Perfect Punk Amazons
So, suddenly the righteous anger of the Linda Lindas was everywhere. Three power chords and the fucking truth was all it took to launch four Californian school girls from viral stardom to the Jimmy Kimmel Show and a contract with Epitaph records. Sure, Racist, Sexist Boy made me smile. But it also made me somewhat envious. Oh, to be young again and to have the vulcanic power of punk at your disposal to vent your frustration and rage in the most joyous way possible!
One of the greatest feats of the punk movement, is that it gave girls and women a voice to express themselves like never before. Sure, we had the founding mothers, like Sister Rosetta Tharpe, the Girls in the Garage and young Suzie Quatro begging us to come on over to her side. But it was X-Ray Spex’s Poly Styrene, Siouxsie Sioux and the mighty Slits who booted down the door of the rock patriarchy and made their voices heard. Growing up in the late seventies and early eighties I was lucky enough have these fearless amazons mould my world view. Yes, Debbie Harry was (is!) a bomb shell, but not one to be fucked with. The presence of Patti Smith was absolutely intimidating. And the first time I saw Utrechts’ own The Nixe play a shambolic gig at some school dance in 1980 I was awestruck by the absolute fierceness of these young women. Raw fucking girl power.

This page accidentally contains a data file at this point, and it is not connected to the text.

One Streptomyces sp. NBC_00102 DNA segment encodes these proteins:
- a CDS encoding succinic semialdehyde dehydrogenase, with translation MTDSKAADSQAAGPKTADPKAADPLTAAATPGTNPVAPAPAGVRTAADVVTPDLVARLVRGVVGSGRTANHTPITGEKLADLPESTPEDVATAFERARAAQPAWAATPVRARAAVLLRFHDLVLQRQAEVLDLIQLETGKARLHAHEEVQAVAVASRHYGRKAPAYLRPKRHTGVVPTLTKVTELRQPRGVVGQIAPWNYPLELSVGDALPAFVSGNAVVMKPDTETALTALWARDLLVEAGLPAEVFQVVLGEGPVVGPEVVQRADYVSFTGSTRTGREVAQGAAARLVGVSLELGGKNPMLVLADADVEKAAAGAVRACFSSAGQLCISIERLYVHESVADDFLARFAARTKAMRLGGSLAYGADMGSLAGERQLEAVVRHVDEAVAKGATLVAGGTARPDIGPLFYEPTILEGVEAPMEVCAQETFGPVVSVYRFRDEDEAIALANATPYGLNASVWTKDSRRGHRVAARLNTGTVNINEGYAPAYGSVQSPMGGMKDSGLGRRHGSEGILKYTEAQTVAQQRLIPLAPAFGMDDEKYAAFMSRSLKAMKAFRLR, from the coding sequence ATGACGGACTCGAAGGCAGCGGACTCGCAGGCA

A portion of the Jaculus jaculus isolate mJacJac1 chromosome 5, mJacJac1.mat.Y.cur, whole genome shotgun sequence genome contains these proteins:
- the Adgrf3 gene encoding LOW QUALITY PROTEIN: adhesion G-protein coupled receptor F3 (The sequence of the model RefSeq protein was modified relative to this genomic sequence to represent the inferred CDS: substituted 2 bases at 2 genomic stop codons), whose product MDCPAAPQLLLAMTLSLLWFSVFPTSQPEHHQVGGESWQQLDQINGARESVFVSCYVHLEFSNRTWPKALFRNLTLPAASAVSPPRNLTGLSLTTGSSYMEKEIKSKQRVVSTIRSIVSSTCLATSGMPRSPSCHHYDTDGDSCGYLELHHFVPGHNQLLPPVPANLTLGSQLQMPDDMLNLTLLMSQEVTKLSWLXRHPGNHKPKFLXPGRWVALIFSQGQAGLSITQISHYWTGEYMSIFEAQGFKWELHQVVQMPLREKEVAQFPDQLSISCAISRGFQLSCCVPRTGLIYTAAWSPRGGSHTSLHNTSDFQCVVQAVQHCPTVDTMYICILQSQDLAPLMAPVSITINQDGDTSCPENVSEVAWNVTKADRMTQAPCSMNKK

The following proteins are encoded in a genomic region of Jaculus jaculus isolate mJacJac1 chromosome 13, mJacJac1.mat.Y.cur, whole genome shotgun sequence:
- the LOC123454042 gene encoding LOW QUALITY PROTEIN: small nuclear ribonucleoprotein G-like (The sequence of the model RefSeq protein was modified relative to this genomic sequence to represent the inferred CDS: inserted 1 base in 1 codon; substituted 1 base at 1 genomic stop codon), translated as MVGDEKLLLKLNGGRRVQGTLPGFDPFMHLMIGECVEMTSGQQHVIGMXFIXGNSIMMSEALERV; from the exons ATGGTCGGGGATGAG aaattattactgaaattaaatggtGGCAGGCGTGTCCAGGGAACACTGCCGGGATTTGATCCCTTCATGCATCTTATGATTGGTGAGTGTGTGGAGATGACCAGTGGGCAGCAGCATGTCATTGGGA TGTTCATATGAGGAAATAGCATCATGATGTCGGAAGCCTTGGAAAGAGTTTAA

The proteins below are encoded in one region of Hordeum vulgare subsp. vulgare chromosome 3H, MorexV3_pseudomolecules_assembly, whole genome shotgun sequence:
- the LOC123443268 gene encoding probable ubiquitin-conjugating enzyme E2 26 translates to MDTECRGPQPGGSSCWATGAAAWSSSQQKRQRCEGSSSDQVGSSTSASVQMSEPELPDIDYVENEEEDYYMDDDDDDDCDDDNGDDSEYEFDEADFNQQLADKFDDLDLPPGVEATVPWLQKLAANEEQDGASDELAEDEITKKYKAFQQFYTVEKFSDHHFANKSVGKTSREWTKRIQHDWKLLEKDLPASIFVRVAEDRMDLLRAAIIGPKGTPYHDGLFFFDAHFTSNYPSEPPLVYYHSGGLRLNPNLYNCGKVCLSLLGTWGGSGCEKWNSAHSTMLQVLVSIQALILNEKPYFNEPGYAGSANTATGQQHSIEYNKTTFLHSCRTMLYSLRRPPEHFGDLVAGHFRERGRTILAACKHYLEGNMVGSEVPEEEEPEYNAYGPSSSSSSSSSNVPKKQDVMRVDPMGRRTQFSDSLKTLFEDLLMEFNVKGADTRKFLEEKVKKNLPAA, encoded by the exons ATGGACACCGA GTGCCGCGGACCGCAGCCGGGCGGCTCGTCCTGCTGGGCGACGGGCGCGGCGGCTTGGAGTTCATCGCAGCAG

So yeah, here I am: a middle aged white man -the enemy!- appropriating all these female voices. There’s the brutal hardcore of Naked Aggression and the yobbish UK ’82 wallop of Vice Squad. There’s the voice of Bikini Kill’s Kathleen Hanna that directed Kurt Cobain’s Teen Spirit, and the commanding, prophetic wail of Polly Harvey. But also the saccharine distorted fizz of Wales’ own Darling Buds or the bittersweet reggae of Holly Cook -punk royalty!- lamenting the late great Ari Up. There’s the trans-voice of NYs warrior queen Jayne County and the just hatched voice of baby Björk in K.U.K.L. There’s even some voices you might not consider punk at all. But fuck you, they all mean it maaan. Isn’t punk about making your own rules? It was punk that liberated these voices, and they continue to liberate women and men to this day.
Oh bondage (pants), up yours!